Designer Elizabeth Gerace’s sophisticated, yet playful theme

invites guests into a mash-up of elements inspired by Old World France, Italy, Spain and Mexico. The expansive kitchen, bar and sitting area are reborn from three formerly separate spaces; their ceiling height increased dramatically by taking in part of the home’s

attic. Everyday life unfolds effortlessly in this dreamy space, but its richly textured, sensual vibe suggests a romantic playground where friends and family raise a glass and say salud, santé or cin cin! (Interior design by Elizabeth Gerace Design. Construction by John Sims) AC ADIANAPROFILE.COM 33

RECOVERY ACADIANA Part 1 of a 2 Part Series TELL US YOUR STORY Acadiana businesses share their stories of recovery and resilience. For some, this means offering new services and shifting traditional operations, while others find innovative techniques to ensure the safety of staff and patrons. The common thread is a dedication to helping our community adapt, overcome and prosper. PART 2 COMING AUGUST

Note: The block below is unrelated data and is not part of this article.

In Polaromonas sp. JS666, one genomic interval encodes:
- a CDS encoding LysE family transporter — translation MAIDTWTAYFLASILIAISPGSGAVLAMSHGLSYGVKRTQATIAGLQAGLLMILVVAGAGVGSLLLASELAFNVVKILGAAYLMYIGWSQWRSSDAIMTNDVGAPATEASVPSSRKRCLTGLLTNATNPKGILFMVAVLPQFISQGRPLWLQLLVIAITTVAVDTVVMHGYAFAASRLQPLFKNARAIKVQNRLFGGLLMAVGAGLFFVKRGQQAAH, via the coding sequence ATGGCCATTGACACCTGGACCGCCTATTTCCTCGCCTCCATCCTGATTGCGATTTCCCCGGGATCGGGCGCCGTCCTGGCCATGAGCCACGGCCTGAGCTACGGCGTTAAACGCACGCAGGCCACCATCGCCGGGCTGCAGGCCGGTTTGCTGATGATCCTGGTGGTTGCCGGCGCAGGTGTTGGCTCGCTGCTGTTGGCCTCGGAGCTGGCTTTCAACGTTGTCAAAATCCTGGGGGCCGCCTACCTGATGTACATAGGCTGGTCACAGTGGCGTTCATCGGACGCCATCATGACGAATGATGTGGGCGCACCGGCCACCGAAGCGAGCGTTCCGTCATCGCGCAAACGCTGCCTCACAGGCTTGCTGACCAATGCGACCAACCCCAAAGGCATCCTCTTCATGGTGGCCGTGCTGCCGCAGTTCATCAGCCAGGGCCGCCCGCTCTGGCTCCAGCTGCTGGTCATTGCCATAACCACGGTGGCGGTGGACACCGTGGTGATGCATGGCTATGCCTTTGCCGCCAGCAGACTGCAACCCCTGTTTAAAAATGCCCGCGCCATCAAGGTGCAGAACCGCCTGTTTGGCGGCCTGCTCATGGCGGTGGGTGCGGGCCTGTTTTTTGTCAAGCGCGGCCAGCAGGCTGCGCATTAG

L ETTR ES D’AMO U R Penned by a different author in every issue

Southern Comfort A young filmmaker learns the true beauty of home by Drake LeBlanc illustration by Christina Brown

The irony of South Louisiana’s beauty